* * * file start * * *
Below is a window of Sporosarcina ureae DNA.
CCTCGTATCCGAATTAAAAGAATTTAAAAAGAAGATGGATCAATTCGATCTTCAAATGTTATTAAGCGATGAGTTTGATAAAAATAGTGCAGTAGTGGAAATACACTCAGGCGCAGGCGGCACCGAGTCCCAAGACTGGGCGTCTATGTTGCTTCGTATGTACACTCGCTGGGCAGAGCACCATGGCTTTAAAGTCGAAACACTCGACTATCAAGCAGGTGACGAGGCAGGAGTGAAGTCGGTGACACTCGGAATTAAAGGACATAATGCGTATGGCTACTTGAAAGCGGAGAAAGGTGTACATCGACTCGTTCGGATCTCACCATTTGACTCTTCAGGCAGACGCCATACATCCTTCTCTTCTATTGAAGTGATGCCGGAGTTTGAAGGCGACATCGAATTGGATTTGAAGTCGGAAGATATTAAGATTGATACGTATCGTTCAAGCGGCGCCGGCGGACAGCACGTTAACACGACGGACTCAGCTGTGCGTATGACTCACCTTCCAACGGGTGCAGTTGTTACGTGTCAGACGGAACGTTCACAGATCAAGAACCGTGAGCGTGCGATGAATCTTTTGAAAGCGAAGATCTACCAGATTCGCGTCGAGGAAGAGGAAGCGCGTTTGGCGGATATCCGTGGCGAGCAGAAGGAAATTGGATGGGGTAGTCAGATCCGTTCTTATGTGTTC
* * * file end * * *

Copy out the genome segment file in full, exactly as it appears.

Below is a window of Sporosarcina ureae DNA.
CCTCGTATCCGAATTAAAAGAATTTAAAAAGAAGATGGATCAATTCGATCTTCAAATGTTATTAAGCGATGAGTTTGATAAAAATAGTGCAGTAGTGGAAATACACTCAGGCGCAGGCGGCACCGAGTCCCAAGACTGGGCGTCTATGTTGCTTCGTATGTACACTCGCTGGGCAGAGCACCATGGCTTTAAAGTCGAAACACTCGACTATCAAGCAGGTGACGAGGCAGGAGTGAAGTCGGTGACACTCGGAATTAAAGGACATAATGCGTATGGCTACTTGAAAGCGGAGAAAGGTGTACATCGACTCGTTCGGATCTCACCATTTGACTCTTCAGGCAGACGCCATACATCCTTCTCTTCTATTGAAGTGATGCCGGAGTTTGAAGGCGACATCGAATTGGATTTGAAGTCGGAAGATATTAAGATTGATACGTATCGTTCAAGCGGCGCCGGCGGACAGCACGTTAACACGACGGACTCAGCTGTGCGTATGACTCACCTTCCAACGGGTGCAGTTGTTACGTGTCAGACGGAACGTTCACAGATCAAGAACCGTGAGCGTGCGATGAATCTTTTGAAAGCGAAGATCTACCAGATTCGCGTCGAGGAAGAGGAAGCGCGTTTGGCGGATATCCGTGGCGAGCAGAAGGAAATTGGATGGGGTAGTCAGATCCGTTCTTATGTGTTC